Thursday, June 11, 2009

Mr. Harper and his storm clouds

(Updated below)

(CP) That has to be one of the most representative snapshots of Mr. Harper to date...

The PM's speech today in Cambridge was full of misrepresentations. Never able to stand on his own two feet and inspire Canadians about his own record, Mr. Harper must attack, attack, attack. Create straw men and fight imaginary battles everywhere. From a PM who openly told us in the fall that all was well, that "we are not going to go into deficit," now $50 billion plus in deficit later, his credibility is just shot. Nevertheless, here's the stuff he was peddling today:
On the other hand, every day in Parliament we face demands to change this course. We face demands from the Opposition to spend literally tens of billions of dollars more and to make stimulus spending permanent.

That would mean deficits that would not only be larger but permanent as well. And that would mean tax increases.
This is all pure nonsense. From the man who put Canada into a deficit before the recession began, with overspending and yes, reckless GST cuts, there's no reason to take lessons from him on economic management whatsoever. The Prime Minister remains in escapist and obfuscation mode. Weapon number one, scare the Canadian public about tax increases at every turn. So it's not surprising that in a nationally televised scripted event with pre-approved questions from a stacked audience and a sympathetic former tv host, that's the shtick we see.

For an interesting bit of reality in contrast to the fakery, look at the recent EKOS numbers (pdf) via FarNWide on the issues:
While the numbers are good across the board for the Liberals, what is particularly relevant with this poll, the issue orientated numbers. Canadians are asked to comment on importance of issues and who is best able to deal with them. The overall score on issues gives the Liberals a substantial lead:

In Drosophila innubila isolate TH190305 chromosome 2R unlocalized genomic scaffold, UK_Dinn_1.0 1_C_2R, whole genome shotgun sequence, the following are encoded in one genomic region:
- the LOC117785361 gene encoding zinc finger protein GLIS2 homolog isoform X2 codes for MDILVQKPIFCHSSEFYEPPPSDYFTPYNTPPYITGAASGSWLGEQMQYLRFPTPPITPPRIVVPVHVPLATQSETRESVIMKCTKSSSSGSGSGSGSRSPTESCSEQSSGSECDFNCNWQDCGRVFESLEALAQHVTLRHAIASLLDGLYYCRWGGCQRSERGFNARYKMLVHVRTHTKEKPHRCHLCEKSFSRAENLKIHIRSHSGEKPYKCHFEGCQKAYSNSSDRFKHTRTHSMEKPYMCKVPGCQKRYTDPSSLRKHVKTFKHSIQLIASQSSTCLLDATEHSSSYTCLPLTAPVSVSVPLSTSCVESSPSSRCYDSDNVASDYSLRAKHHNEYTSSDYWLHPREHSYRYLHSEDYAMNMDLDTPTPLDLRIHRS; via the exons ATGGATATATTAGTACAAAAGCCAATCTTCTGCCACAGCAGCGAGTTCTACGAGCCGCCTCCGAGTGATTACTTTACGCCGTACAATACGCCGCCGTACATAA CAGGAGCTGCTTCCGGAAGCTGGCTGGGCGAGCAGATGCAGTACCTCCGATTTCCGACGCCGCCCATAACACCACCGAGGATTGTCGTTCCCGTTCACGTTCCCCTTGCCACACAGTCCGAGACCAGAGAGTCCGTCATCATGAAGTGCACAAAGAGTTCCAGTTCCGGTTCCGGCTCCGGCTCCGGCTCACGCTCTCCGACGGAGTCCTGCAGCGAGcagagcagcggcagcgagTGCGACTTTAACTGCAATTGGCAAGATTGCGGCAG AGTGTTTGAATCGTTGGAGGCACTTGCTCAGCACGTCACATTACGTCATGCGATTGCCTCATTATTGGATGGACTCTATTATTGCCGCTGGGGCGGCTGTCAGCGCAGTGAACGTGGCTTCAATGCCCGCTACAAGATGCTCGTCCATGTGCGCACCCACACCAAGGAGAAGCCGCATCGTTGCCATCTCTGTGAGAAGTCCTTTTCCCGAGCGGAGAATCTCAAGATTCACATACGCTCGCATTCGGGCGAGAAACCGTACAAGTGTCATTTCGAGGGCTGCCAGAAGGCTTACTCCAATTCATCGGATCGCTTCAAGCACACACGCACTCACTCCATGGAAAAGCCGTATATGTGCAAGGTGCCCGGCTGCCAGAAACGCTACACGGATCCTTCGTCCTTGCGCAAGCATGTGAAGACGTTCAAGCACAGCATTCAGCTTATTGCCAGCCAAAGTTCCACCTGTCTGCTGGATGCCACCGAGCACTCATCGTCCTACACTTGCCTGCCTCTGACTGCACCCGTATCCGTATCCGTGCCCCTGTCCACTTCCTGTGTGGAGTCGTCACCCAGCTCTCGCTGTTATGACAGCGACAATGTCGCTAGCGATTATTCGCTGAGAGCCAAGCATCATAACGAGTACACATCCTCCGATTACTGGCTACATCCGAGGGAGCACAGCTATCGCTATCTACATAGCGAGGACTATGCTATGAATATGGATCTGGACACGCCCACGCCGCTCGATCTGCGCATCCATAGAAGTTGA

Which party is best able to deal with these issues, overall score?

Libs 38%
Cons 29%
NDP 17%

Of particular importance, on the question of jobs and unemployment, the Liberals lead 41% to 31%. That suggests real erosion on the last remaining "strong suit" for the Conservatives, managing the economy. We also see the two parties basically tied on the question of who is best able to deal with the deficit.
There are many reasons why Canadians are turning away from this incompetent government, the most recent being the medical isotope shortage. Today's economic song and dance event reminds us that it all starts with the propagandist in chief.

Update (6:15 p.m.): In case you want the Coles notes version of today, they gave themselves an "A" but with a big caveat...80% of projects "being implemented." On that note, see this, some interesting photos of the implementation.

Update (7:45 p.m.): From CP, some more reality checking on Mr. Harper's self-assessed "A":
The touted 80 per cent overall implementation rate includes 100 per cent implementation of things like the home renovation tax credit, although the government has no idea yet how many homeowners may actually take advantage of it.

On infrastructure, the government's own accounting shows less rosy results.

Only about 42 per cent of the $3.2 billion earmarked this year for the provinces and municipalities has actually been committed, and even less has been spent.

And for infrastructure projects entirely under federal jurisdiction, the number is even lower - 34 per cent of $960 million - with even less spent so far.
That 80% figure? Not even close...